Is it necessary for English fluency to learn and use idioms? I’ve been asked some variation of this question quite often, and the answer is… yes! Native speakers use English idioms in their conversations, when speaking and writing, and in social, professional, and academic situations.
This is also true for phrasal verbs, but we’ll talk about that another day!
One of the ways I like to teach English expressions (idioms, phrasal verbs, and other vocabulary) is through context because I think it’s the most effective way to learn and remember. So before we begin our 60 Second Saturday lesson about music idioms in English, let’s see if you can define and understand the following idioms.
Are you a unique individual, someone who often dances to the beat of their own drum or do you like to follow the crowd? I know a lot of people who dance to the beat of their own drum and never think about what others will say, or how others will perceive them because they love being true to themselves and doing things their way. I’d love to know about you!
When’s the last time you did something bad and didn’t face the music and confess? It’s not uncommon for people to cover up the truth when they don’t want to admit that they did something wrong. However, sooner or later, most people feel too guilty to continue lying and need to face the music to feel better.
So, from context, can you define the idioms to dance to the beat of one’s own drum and to face the music?
Double check your understanding by watching this weekend’s lesson and get more examples and practice below!
Music Idioms in English
Let’s review the definitions and examples from the video.
to dance to the beat of (one’s) own drum
(*note: “one’s” will change to the correct possessive adjective: my, your, his, her, their, our)
to be unique, to be an individual, and do things your own way
Example: My best friend Holly is crazy! She’s always dancing to the beat of her own drum.
People who dance to the beat of their own drum are often happier because they’re not worried about others.
Gary always danced to the beat of his own drum when he was alive. I’ve never met anyone like him.
to face the music
to accept responsibility for something bad you have done
Example: I broke my mother’s window and I lied about it. But now it’s time to face the music. I need to tell her what I’ve done
It’s important to teach children to face the music when they’ve done something wrong.
Liars rarely face the music about things they do.
More Music Idioms in English!
The rest of this article has previously been posted here.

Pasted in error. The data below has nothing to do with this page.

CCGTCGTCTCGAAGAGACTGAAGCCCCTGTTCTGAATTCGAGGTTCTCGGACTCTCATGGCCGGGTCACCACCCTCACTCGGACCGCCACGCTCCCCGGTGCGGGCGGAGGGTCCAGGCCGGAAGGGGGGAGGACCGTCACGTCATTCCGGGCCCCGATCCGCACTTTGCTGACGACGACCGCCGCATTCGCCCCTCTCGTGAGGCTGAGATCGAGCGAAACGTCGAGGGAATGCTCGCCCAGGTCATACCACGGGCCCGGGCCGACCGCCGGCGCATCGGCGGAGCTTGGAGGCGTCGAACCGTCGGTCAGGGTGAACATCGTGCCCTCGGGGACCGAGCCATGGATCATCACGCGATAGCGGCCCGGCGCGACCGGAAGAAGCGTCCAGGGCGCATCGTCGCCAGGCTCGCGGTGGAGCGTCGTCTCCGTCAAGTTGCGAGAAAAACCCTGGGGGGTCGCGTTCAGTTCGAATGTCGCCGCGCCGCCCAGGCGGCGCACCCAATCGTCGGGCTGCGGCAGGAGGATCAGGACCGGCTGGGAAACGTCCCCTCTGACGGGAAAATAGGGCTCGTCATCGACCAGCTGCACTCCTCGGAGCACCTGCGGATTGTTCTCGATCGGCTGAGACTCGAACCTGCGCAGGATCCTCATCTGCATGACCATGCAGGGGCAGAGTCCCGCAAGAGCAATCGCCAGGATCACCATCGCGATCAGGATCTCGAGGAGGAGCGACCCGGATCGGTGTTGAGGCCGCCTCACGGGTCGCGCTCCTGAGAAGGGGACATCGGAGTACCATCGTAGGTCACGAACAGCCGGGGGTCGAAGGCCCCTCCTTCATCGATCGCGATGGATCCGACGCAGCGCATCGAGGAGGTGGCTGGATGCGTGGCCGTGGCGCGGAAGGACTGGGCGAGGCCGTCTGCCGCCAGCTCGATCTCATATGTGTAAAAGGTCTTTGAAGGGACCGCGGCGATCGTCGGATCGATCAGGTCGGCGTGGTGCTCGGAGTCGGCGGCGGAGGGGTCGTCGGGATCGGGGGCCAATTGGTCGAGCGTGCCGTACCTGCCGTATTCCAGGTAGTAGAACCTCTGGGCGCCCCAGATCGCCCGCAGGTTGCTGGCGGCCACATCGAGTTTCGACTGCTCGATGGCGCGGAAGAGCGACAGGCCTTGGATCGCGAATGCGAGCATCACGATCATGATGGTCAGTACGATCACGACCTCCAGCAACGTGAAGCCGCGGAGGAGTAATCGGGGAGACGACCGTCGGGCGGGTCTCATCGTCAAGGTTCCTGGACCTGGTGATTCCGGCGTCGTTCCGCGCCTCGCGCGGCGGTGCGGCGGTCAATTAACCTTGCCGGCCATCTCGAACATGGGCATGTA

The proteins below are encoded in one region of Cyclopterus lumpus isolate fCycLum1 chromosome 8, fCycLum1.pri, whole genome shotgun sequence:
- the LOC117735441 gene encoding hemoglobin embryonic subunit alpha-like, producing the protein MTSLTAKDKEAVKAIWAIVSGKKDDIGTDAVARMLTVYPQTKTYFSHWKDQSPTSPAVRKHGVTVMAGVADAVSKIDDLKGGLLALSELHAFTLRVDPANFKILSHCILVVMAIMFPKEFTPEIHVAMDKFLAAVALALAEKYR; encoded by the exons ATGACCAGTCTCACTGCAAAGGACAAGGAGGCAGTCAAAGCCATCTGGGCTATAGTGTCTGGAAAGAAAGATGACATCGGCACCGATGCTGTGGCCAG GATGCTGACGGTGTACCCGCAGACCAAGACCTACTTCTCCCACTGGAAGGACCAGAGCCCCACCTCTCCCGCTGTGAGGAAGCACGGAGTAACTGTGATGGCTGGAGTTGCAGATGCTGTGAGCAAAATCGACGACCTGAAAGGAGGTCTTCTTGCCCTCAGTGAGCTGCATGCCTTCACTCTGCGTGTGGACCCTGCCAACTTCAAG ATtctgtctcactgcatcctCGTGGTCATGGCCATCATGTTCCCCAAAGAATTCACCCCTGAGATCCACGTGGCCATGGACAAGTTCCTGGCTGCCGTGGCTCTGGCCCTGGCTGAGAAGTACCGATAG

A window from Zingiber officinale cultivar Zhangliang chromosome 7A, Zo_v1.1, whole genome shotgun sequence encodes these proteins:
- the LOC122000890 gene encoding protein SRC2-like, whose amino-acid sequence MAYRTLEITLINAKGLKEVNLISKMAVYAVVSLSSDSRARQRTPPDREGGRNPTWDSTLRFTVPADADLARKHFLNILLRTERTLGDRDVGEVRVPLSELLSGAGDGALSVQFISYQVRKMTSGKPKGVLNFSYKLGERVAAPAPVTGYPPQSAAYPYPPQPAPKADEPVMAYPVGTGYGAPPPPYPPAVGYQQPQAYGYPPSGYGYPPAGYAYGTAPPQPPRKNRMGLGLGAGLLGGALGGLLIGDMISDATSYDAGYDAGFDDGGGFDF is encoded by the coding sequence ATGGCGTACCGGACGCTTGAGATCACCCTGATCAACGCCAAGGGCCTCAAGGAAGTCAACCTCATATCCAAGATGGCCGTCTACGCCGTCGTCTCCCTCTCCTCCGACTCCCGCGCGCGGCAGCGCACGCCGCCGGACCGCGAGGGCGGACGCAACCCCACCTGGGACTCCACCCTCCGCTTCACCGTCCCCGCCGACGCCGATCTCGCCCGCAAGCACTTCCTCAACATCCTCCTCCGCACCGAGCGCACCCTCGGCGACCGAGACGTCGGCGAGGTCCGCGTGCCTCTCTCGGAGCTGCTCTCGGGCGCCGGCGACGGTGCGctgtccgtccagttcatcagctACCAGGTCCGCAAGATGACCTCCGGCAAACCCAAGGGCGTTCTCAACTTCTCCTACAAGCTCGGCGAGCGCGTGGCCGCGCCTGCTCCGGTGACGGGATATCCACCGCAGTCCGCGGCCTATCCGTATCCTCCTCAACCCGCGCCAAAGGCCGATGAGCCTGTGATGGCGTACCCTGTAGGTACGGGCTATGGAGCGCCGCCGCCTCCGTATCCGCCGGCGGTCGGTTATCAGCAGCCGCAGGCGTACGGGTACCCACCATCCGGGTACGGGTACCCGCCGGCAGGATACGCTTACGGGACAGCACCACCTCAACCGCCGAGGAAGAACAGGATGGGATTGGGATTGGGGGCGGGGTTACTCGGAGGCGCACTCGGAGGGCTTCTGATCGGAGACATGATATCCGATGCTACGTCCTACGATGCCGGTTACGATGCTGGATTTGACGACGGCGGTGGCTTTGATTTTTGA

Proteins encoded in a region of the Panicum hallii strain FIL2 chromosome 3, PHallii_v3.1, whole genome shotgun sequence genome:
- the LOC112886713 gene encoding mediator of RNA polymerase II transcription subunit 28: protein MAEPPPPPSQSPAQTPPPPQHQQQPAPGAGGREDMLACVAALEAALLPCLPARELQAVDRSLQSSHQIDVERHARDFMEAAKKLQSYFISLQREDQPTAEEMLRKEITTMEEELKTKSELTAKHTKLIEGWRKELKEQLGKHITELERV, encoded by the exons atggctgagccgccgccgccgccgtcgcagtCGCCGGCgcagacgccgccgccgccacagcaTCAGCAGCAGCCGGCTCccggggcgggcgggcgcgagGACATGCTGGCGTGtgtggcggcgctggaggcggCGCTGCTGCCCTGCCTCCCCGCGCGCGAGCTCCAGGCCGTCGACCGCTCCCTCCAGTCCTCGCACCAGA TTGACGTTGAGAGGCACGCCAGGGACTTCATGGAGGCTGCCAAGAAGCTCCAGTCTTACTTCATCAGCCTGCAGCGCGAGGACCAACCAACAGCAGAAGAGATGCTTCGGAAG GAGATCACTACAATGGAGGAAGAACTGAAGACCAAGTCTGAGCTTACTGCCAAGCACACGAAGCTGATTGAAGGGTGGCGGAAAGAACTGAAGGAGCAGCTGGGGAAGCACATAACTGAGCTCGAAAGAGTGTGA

Learn through Context
This week’s English idioms are music to my ears, because the theme is something that I really love: music. I don’t want to toot my own horn, but I am really good at teaching idioms because I provide them in context! This will help you remember them for later. I hope all of these idioms are new for you, and none of them ring a bell.I don’t want to sound like a broken record, but idioms are important for everyday conversation in English. They will help you understand more native English expressions, and even make you sound more like a native speaker! With all of these English idioms to use and practice, you will want to be anywhere with bells on! Remember learning takes two to tango, so be sure to take the information I am giving you here, and practice using them in the comment section. Feel free to dance to the beat of your own drum, and be crazy and creative with your story! Alright now that you’ve read these idioms in context, be sure to read the definitions and extra examples below to help you really understand.
Definitions & Examples
1. music to my ears: something that is pleasing to hear, information you’re happy to hear
“I was so happy to hear that Krystal and Mike were getting married, that news was music to my ears!”
2. toot [one’s] own horn: to boast/brag, or say good things about yourself
“I don’t want to toot my own horn, but I got 100% on the quiz this week, and am the student of the month. I think I am the best student at the school!”
3. ring a bell: to sound familiar, something you’ve heard before
“Susan said we had met before, but I couldn’t remember her face. Although, her last name did ring a bell.”
4. like a broken record: to say the same thing over and over
“The teacher is always telling us to do our homework! She sounds like a broken record!”
5. be [somewhere] with bells on: be excited to be somewhere, arrive with enthusiasm
“Oliver’s wedding will be on the beach next month. I am so excited and will be there with bells on.”
6. it takes two to tango: an action takes two people with equal efforts to do something, a difficult situation where two people are equally responsible for blame
“After failing their partner project in class because Taylor was lazy, Paulo reminded him to work harder together next time because it takes two to tango.”
Practice Makes Perfect!
Write some of your own sentences in the comments below this blog, under the YouTube video or in your own notebook! Additionally, you can answer the following questions below, or use them with your conversation partner:
- Are you the type of person who dances to the beat of your own drum?
- When’s the last time you faced the music?
- Did any of these idioms ring a bell?
- Do you often toot your own horn?
- Who is someone who sounds like a broken record?
- What is something that takes two to tango?
Until next time,
Happy Studying! ♥
Do you know a friend learning English? Help me help them and share this lesson with them!